Complainant markets its services from its website at <cashnetusa.com>.
The Domain Name was registered on August 8, 2014.
The Domain Name resolved to a website that used Complainant’s registered marks, identified itself as originating with Complainant, listed Complainant’s address as its own, and made several other misrepresentations, including that it was affiliated with the Federal Trade Commission. The site solicited confidential personal information, including social security numbers and banking account information, from consumers under the guise of providing applications for personal loans under Complainant’s marks.
Complainant sent a demand letter to which Respondent did not respond. The Registrar, however, has temporarily suspended the Domain Name and website.
5. Parties’ Contentions
Complainant contends that it owns and has established rights in its CASHNETUSA service marks and that Respondent’s Domain Name is confusingly similar to Complainant’s marks. The Domain Name incorporates the whole of Complainant’s trademark, adding to it the generic term “lender”, which describes Complainant’s services. The Domain Name is thus likely to cause consumer confusion as to affiliation with Complainant and Complainant’s services.
Complainant contends that Respondent has no rights or legitimate interests in the Domain Name in that:
Complainant has never authorized Respondent to use Complainant’s CASHNETUSA service marks as a mark or as part of a domain name;
Respondent has never made use of, or any demonstrable preparations to use, the Domain Name in connection with a bona fide offering of goods or services;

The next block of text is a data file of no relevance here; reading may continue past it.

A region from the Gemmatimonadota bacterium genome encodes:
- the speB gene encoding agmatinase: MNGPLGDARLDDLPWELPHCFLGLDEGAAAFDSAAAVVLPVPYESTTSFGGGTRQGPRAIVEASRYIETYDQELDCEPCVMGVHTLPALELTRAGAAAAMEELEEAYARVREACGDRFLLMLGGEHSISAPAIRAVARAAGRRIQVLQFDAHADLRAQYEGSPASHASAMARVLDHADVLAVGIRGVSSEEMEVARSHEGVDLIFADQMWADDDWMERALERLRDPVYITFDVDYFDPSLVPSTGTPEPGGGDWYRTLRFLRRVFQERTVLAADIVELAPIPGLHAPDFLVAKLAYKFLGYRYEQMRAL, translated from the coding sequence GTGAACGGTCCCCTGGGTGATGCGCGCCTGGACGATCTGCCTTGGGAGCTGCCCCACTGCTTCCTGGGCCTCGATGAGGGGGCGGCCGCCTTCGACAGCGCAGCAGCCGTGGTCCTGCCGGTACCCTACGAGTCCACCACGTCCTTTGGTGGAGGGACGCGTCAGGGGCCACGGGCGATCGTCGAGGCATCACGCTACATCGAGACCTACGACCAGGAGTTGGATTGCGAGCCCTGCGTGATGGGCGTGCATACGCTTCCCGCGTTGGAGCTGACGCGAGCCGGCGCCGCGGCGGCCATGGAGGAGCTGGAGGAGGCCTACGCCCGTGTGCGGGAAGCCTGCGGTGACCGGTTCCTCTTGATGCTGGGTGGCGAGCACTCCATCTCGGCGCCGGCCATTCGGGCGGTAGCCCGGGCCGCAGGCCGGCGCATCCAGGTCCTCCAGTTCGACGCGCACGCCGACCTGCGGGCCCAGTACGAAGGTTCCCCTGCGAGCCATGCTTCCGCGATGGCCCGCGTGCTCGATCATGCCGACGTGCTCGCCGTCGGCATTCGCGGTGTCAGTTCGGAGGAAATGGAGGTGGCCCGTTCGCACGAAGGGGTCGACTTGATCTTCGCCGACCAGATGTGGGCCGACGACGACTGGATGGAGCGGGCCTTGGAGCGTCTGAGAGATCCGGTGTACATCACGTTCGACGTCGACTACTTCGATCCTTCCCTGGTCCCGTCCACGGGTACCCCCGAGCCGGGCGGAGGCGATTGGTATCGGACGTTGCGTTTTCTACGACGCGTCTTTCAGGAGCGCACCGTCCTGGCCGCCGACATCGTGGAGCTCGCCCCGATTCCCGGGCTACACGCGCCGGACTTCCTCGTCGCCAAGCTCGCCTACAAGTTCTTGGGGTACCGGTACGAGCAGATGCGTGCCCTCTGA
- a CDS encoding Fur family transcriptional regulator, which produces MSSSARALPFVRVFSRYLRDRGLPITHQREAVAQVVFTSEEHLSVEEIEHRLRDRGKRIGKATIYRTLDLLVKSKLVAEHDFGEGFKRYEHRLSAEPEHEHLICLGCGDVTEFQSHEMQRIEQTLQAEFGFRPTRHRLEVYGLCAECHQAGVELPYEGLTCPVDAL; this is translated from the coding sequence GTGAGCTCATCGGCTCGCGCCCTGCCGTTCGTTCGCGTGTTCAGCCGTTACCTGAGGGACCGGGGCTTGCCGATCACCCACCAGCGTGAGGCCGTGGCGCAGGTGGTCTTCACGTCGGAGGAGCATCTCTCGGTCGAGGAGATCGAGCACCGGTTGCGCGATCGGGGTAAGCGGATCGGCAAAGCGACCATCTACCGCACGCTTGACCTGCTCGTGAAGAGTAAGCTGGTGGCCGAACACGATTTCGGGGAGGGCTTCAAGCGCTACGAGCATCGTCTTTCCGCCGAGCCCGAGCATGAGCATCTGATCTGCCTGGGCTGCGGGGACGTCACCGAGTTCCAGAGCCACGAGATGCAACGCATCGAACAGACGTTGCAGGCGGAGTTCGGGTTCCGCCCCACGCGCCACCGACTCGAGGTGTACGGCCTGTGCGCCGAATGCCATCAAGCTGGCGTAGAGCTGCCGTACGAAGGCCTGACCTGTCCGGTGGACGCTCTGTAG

Respondent has never been commonly known by the Domain Name <cashnetusalender.com> and has not acquired trademark or service mark rights in the Domain Name; and
The Domain Name does not constitute a legitimate noncommercial or fair use under the Policy.
Finally, Complainant contends that Respondent registered and used the Domain Name in bad faith, principally because the Domain Name is used to attract Internet users to Respondent’s website, for Respondent’s commercial gain, by creating and exploiting a likelihood of confusion with Complainant's marks and services.
Complainant further contends that there is no conceivable way in which Respondent could use the Domain Name in good faith and that it has received communications from consumers who have actually been confused by emails from Respondent's website under the false pretense that Complainant has approved a loan application.
Respondent did not reply to Complainant’s contentions.
6. Discussion and Findings